Low-density lipoprotein receptor (LDLR) in hepatocytes plays a key role in normal clearance of circulating LDL and in whole body cholesterol homeostasis. The trafficking of LDLR is highly regulated in clathrin-dependent endocytosis, endosomal recycling and lysosomal degradation. Current studies focus on its endocytosis and degradation. However, the detailed molecular and cellular mechanisms underlying its endosomal recycling are largely unknown. We found that BLOS1, a shared subunit of BLOC-1 and BORC, is involved in LDLR endosomal recycling. Loss of BLOS1 leads to less membrane LDLR and impairs LDL clearance from plasma in hepatocyte-specific BLOS1 knockout mice. BLOS1 interacts with kinesin-3 motor KIF13A, and BLOS1 acts as a new adaptor for kinesin-2 motor KIF3 to coordinate kinesin-3 and kinesin-2 during the long-range transport of recycling endosomes (REs) to plasma membrane along microtubule tracks to overcome hurdles at microtubule intersections. This provides new insights into RE's anterograde transport and the pathogenesis of dyslipidemia.
All data generated or analysed during this study are included in the manuscript and supporting files.
- Wei Li
- Wei Li
- Chanjuan Hao
- Guanghou Shui
The funders had no role in study design, data collection and interpretation, or the decision to submit the work for publication.
Animal experimentation: All animal work was approved by the Institutional Animal Care and Use Committee of the Institute of Genetics and Developmental Biology, Chinese Academy of Sciences (mouse protocol KYD2005-006).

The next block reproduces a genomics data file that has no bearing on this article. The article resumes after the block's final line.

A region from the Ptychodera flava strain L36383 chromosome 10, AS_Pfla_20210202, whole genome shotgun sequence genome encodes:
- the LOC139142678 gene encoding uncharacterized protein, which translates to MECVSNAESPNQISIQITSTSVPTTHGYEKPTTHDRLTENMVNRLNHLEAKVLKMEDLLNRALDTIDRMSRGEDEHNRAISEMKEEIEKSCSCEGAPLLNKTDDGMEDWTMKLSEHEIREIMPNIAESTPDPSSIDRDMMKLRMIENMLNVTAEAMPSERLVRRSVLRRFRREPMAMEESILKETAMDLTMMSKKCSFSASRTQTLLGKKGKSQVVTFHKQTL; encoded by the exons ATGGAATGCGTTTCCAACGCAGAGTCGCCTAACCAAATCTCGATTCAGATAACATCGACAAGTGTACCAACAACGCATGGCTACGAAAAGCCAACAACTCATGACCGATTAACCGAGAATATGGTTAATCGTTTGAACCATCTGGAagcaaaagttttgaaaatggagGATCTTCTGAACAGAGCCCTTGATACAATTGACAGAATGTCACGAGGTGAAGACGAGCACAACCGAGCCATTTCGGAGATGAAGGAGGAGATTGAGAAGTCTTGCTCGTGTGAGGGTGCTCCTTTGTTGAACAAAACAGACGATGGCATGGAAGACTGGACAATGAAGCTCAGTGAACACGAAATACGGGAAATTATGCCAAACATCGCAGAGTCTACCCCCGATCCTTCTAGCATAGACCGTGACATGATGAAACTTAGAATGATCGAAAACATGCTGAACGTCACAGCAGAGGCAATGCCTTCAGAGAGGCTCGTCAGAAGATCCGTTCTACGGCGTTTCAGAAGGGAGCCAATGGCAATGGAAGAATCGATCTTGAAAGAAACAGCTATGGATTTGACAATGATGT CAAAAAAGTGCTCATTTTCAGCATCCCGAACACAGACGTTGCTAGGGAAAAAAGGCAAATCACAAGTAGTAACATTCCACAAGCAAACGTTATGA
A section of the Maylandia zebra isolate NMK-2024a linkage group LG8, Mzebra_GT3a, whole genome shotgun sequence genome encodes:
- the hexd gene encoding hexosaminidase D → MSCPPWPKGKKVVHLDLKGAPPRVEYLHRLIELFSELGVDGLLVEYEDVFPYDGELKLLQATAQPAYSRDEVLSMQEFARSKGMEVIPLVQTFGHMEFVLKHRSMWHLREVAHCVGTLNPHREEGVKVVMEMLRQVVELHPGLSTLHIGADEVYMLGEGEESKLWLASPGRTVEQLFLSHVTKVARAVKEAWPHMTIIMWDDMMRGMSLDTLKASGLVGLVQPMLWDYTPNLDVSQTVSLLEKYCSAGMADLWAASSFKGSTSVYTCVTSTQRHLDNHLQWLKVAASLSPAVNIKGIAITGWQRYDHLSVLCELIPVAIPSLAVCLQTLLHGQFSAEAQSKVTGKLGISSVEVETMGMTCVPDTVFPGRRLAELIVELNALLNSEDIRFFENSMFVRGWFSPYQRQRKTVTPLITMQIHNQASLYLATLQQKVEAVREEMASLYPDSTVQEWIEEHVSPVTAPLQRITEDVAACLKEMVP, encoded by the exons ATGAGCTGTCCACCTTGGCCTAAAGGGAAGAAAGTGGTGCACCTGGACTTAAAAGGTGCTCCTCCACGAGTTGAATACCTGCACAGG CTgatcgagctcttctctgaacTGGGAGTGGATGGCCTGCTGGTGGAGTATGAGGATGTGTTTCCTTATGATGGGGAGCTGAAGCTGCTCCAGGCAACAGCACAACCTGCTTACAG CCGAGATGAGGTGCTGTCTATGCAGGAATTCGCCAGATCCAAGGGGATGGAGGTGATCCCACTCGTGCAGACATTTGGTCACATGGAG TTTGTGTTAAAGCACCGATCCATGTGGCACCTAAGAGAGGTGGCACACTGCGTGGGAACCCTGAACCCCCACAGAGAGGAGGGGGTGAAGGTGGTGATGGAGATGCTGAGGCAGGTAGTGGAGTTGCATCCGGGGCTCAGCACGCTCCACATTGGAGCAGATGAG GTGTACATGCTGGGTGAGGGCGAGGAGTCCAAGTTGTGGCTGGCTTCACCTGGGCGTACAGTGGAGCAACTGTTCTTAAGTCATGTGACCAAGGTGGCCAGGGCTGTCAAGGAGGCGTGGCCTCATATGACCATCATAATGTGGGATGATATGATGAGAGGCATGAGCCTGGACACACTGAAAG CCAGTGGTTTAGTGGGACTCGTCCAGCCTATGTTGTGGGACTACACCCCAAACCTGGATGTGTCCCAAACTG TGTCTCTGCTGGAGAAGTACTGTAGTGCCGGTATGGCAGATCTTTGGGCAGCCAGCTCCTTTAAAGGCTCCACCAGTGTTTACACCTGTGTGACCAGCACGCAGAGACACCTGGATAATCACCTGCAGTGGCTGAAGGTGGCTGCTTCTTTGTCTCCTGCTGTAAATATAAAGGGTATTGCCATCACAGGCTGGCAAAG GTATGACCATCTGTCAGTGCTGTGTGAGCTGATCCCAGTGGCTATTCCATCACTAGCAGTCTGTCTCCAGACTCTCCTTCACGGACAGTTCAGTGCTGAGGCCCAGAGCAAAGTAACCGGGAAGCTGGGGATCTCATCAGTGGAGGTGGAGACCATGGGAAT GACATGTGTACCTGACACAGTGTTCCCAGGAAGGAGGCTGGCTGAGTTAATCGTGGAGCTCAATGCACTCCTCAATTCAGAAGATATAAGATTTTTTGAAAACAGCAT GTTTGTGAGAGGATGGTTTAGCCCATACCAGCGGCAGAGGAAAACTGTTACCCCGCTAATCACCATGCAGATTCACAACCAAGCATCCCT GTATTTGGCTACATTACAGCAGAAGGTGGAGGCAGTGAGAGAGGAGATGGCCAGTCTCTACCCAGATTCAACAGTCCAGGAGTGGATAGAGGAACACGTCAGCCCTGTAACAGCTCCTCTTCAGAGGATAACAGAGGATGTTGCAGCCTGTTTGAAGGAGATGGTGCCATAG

- Li Yu, Tsinghua University, China
© 2020, Zhang et al.
This article is distributed under the terms of the Creative Commons Attribution License permitting unrestricted use and redistribution provided that the original author and source are credited.
The ATPase p97 (also known as VCP, Cdc48) has crucial functions in a variety of important cellular processes such as protein quality control, organellar homeostasis, and DNA damage repair, and its de-regulation is linked to neuromuscular diseases and cancer. p97 is tightly controlled by numerous regulatory cofactors, but the full range and function of the p97–cofactor network is unknown. Here, we identify the hitherto uncharacterized FAM104 proteins as a conserved family of p97 interactors. The two human family members VCP nuclear cofactor family member 1 and 2 (VCF1/2) bind p97 directly via a novel, alpha-helical motif and associate with p97-UFD1-NPL4 and p97-UBXN2B complexes in cells. VCF1/2 localize to the nucleus and promote the nuclear import of p97. Loss of VCF1/2 results in reduced nuclear p97 levels, slow growth, and hypersensitivity to chemical inhibition of p97 in the absence and presence of DNA damage, suggesting that FAM104 proteins are critical regulators of nuclear p97 functions.
The amyloid beta (Aβ) plaques found in Alzheimer’s disease (AD) patients’ brains contain collagens and are embedded extracellularly. Several collagens have been proposed to influence Aβ aggregate formation, yet their role in clearance is unknown. To investigate the potential role of collagens in forming and clearance of extracellular aggregates in vivo, we created a transgenic Caenorhabditis elegans strain that expresses and secretes human Aβ1-42. This secreted Aβ forms aggregates in two distinct places within the extracellular matrix. In a screen for extracellular human Aβ aggregation regulators, we identified different collagens to ameliorate or potentiate Aβ aggregation. We show that a disintegrin and metalloprotease a disintegrin and metalloprotease 2 (ADM-2), an ortholog of ADAM9, reduces the load of extracellular Aβ aggregates. ADM-2 is required and sufficient to remove the extracellular Aβ aggregates. Thus, we provide in vivo evidence of collagens essential for aggregate formation and metalloprotease participating in extracellular Aβ aggregate removal.